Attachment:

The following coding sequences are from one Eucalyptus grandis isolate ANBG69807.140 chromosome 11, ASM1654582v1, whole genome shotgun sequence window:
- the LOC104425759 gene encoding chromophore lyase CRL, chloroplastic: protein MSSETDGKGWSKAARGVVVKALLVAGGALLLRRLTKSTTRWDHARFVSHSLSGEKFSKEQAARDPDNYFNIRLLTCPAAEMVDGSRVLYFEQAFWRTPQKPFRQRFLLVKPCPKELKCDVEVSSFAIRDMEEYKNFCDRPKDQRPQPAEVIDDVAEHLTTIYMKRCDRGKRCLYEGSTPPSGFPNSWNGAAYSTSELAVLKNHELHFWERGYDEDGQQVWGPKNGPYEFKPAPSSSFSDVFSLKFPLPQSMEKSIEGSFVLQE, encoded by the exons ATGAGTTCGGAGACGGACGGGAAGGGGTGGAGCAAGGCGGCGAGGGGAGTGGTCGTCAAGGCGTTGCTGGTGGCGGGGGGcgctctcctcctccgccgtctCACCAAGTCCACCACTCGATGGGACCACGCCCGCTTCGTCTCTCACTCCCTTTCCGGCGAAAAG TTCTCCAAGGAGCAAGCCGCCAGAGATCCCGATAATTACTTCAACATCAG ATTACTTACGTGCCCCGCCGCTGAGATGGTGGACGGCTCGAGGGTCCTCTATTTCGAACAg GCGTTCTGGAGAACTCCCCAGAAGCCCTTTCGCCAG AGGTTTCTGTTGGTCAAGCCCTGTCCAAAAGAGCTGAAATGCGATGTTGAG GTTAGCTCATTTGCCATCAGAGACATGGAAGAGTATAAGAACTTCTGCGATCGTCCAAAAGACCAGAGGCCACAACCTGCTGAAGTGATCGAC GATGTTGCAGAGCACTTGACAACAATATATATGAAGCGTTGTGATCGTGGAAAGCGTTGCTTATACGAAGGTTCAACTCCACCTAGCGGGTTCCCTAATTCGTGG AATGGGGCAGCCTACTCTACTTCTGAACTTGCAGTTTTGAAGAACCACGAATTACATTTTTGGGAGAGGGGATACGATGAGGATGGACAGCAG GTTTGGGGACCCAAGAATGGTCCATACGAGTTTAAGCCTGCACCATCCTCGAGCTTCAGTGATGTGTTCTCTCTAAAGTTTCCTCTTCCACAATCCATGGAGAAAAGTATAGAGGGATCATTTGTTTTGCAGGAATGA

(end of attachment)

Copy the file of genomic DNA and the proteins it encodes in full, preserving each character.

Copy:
The following coding sequences are from one Eucalyptus grandis isolate ANBG69807.140 chromosome 11, ASM1654582v1, whole genome shotgun sequence window:
- the LOC104425759 gene encoding chromophore lyase CRL, chloroplastic: protein MSSETDGKGWSKAARGVVVKALLVAGGALLLRRLTKSTTRWDHARFVSHSLSGEKFSKEQAARDPDNYFNIRLLTCPAAEMVDGSRVLYFEQAFWRTPQKPFRQRFLLVKPCPKELKCDVEVSSFAIRDMEEYKNFCDRPKDQRPQPAEVIDDVAEHLTTIYMKRCDRGKRCLYEGSTPPSGFPNSWNGAAYSTSELAVLKNHELHFWERGYDEDGQQVWGPKNGPYEFKPAPSSSFSDVFSLKFPLPQSMEKSIEGSFVLQE, encoded by the exons ATGAGTTCGGAGACGGACGGGAAGGGGTGGAGCAAGGCGGCGAGGGGAGTGGTCGTCAAGGCGTTGCTGGTGGCGGGGGGcgctctcctcctccgccgtctCACCAAGTCCACCACTCGATGGGACCACGCCCGCTTCGTCTCTCACTCCCTTTCCGGCGAAAAG TTCTCCAAGGAGCAAGCCGCCAGAGATCCCGATAATTACTTCAACATCAG ATTACTTACGTGCCCCGCCGCTGAGATGGTGGACGGCTCGAGGGTCCTCTATTTCGAACAg GCGTTCTGGAGAACTCCCCAGAAGCCCTTTCGCCAG AGGTTTCTGTTGGTCAAGCCCTGTCCAAAAGAGCTGAAATGCGATGTTGAG GTTAGCTCATTTGCCATCAGAGACATGGAAGAGTATAAGAACTTCTGCGATCGTCCAAAAGACCAGAGGCCACAACCTGCTGAAGTGATCGAC GATGTTGCAGAGCACTTGACAACAATATATATGAAGCGTTGTGATCGTGGAAAGCGTTGCTTATACGAAGGTTCAACTCCACCTAGCGGGTTCCCTAATTCGTGG AATGGGGCAGCCTACTCTACTTCTGAACTTGCAGTTTTGAAGAACCACGAATTACATTTTTGGGAGAGGGGATACGATGAGGATGGACAGCAG GTTTGGGGACCCAAGAATGGTCCATACGAGTTTAAGCCTGCACCATCCTCGAGCTTCAGTGATGTGTTCTCTCTAAAGTTTCCTCTTCCACAATCCATGGAGAAAAGTATAGAGGGATCATTTGTTTTGCAGGAATGA